Veronese - Paolo Caliari (Verona 1528 - Venice 1588), La risurrezione del giovane di Nain, 1565-70, oil on canvas, cm 102 x 136, Vienna, Kunsthistorisches Museum.
Month of June.
New Testament women: Nain’s widow.
Soon afterward he journeyed to a city called Nain, and his disciples and a large crowd accompanied him. As he drew near to the gate of the city, a man who had died was being carried out, the only son of his mother, and she was a widow. A large crowd from the city was with her. When the Lord saw her, he was moved with pity for her and said to her, “Do not weep.” He stepped forward and touched the coffin; at this the bearers halted, and he said, “Young man, I tell you, arise!” The dead man sat up and began to speak, and Jesus gave him to his mother. Fear seized them all, and they glorified God, exclaiming, “A great prophet has arisen in our midst,” and “God has visited his people.” This report about him spread through the whole of Judea and in all the surrounding region.(Lc 7, 11-17)
Diego Velázquez (Seville 1599 - Madrid 1660), Kitchen Scene with Christ in the House of Martha and Mary, 1618, oil on canvas, 60 x 103.5 cm, London, National Gallery.
Month of May.
New Testament women: Martha, Mary’s sister.
As they continued their journey he entered a village where a woman whose name was Martha welcomed him. She had a sister named Mary (who) sat beside the Lord at his feet listening to him speak. Martha, burdened with much serving, came to him and said, "Lord, do you not care that my sister has left me by myself to do the serving? Tell her to help me." The Lord said to her in reply, "Martha, Martha, you are anxious and worried about many things. There is need of only one thing. Mary has chosen the better part and it will not be taken from her." (Lc 10, 38-42)
The image is taken from: www.hermitagemuseum.org, by kind permission of the State Hermitage Museum, Saint Petersburg, Russia.
Maurice Denis (Granville 1870 – Saint-Germaine-en-Laye 1943), Martha and Mary, 1896, oil on canvas, 77 x 116 cm, Saint Petersburg, Hermitage Museum.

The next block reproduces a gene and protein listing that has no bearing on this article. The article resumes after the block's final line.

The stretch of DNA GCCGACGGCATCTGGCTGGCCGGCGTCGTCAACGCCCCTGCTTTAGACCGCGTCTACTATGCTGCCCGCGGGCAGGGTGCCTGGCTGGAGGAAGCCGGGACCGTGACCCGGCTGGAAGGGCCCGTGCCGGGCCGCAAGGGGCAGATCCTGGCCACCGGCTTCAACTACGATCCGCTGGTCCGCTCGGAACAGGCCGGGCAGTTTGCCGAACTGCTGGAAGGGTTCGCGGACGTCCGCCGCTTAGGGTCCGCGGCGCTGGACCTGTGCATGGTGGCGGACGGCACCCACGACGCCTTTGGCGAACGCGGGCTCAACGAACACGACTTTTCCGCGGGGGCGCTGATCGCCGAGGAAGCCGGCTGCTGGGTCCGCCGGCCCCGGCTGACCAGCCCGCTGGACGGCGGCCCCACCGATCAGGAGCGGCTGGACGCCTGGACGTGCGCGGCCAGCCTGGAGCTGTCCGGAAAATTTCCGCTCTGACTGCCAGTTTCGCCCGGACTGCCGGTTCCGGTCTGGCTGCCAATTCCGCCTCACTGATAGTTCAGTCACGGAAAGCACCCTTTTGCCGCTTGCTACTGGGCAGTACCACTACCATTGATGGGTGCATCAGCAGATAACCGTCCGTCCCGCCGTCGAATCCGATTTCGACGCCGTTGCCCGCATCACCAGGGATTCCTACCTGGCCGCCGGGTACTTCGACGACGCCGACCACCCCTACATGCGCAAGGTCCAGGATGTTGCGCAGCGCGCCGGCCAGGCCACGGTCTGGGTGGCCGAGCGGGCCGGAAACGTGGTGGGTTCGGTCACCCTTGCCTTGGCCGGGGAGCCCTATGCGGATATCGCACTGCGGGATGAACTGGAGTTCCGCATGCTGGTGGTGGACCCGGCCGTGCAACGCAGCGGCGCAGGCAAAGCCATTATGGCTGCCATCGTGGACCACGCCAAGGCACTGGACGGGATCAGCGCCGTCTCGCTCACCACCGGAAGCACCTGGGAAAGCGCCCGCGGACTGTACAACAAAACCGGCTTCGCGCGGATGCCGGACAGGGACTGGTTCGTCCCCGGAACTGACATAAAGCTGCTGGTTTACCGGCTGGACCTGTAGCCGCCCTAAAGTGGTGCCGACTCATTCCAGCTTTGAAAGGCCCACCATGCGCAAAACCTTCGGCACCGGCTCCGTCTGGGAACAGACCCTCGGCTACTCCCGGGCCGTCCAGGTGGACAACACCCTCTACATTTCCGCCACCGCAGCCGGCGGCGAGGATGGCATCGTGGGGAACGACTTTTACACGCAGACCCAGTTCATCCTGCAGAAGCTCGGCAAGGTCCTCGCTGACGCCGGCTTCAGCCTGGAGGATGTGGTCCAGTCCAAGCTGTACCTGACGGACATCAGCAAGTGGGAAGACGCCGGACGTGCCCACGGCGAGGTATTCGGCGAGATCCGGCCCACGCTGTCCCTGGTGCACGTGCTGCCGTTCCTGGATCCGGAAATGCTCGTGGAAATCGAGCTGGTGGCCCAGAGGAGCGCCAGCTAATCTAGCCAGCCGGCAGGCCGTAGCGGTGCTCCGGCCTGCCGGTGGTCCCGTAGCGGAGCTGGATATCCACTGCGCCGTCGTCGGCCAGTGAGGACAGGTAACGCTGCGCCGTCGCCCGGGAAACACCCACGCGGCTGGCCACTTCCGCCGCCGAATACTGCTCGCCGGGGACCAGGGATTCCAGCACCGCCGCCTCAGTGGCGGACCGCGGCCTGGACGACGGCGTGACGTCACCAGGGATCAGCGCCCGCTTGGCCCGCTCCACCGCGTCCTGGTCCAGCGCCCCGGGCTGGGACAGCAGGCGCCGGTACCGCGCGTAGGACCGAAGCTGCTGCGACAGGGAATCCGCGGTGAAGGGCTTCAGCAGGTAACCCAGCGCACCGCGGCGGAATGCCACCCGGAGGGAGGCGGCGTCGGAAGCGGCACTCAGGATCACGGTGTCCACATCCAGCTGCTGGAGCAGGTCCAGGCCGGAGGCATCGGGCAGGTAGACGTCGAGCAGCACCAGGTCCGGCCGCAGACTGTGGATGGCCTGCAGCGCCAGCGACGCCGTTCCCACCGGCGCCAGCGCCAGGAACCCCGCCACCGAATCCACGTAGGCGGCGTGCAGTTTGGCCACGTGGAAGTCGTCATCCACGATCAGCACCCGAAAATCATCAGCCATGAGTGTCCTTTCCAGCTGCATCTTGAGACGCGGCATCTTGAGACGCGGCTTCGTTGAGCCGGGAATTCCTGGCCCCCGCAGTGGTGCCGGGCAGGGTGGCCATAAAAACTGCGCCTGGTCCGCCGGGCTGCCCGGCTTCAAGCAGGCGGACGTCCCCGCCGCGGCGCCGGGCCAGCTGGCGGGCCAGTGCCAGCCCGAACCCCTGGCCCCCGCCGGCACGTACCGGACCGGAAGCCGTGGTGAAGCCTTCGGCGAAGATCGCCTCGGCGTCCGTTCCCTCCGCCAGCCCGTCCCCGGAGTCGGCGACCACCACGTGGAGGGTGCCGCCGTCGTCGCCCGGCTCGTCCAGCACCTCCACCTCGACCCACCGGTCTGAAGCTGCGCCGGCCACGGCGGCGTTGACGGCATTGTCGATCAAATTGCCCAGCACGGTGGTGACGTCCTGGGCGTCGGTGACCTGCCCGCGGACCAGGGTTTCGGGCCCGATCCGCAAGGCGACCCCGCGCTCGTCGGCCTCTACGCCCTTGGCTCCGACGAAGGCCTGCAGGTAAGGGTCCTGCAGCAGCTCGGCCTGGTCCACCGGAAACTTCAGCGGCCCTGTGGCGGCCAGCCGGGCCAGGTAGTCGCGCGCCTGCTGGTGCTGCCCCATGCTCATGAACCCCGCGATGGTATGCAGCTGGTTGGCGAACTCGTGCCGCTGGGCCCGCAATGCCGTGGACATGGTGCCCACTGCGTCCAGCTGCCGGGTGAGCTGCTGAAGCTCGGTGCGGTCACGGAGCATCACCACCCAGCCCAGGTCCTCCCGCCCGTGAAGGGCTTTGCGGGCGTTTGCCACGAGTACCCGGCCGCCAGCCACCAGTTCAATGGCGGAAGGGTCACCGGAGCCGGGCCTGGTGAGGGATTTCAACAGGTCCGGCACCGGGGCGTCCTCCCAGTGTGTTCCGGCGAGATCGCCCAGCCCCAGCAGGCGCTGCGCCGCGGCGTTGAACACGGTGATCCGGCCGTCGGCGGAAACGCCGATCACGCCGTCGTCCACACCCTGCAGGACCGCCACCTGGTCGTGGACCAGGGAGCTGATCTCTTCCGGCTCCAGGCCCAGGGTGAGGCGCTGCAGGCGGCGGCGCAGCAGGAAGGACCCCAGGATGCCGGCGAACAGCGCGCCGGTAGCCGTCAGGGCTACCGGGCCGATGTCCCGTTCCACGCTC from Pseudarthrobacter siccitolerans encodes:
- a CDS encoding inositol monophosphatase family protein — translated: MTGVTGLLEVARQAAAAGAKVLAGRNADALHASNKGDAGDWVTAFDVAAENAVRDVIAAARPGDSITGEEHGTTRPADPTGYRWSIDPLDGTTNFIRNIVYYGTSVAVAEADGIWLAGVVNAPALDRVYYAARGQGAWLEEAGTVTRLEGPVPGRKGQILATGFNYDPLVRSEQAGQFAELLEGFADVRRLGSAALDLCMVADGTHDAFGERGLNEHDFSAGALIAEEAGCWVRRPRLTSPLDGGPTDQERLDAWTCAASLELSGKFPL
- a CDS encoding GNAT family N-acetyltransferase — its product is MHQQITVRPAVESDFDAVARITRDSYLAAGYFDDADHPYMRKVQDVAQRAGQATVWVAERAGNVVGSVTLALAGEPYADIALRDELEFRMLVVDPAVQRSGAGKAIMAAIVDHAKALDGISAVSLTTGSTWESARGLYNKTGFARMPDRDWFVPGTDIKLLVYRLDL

Month of April.
Women of the New Testament: Mary, sister of Martha and Lazarus.
As they continued their journey he entered a village where a woman whose name was Martha welcomed him. She had a sister named Mary (who) sat beside the Lord at his feet listening to him speak. Martha, burdened with much serving, came to him and said, "Lord, do you not care that my sister has left me by myself to do the serving? Tell her to help me." The Lord said to her in reply, "Martha, Martha, you are anxious and worried about many things. There is need of only one thing. Mary has chosen the better part and it will not be taken from her. (Lk 10, 38-42)
Rembrandt Harmensz van Rijin (Leida 1606 – Amsterdam 1669), Anne the Prophetess, 1639, oil on oak wood, oval of 79,5 x 61,7 cm, Vienna, Kunsthistorisches Museum.
Month of March.
Women of the New Testament: Anne.
There was a prophetess, too, Anna the daughter of Phanuel, of the tribe of Asher. She was advanced in year, having lived seven years with her husband after her marriage, and then as a widow until she was eighty-four. She never left the temple, but worshiped night and day with fasting and prayer. And coming forward at that very time, she gave thanks to God and spoke about the child to all who were awaiting the redemption of Jerusalem. (Lk 2, 36-38)
Giulio Romano (Rome 1499 - Mantova 1546) and Giovanni Francesco Penni (Florence 1496 - Mantova 1528), The Visitation, c. 1517, oil on canvas, 200 x 145 cm, Madrid, Museo del Prado.
Month of February.
Women of the New Testament: Elizabeth.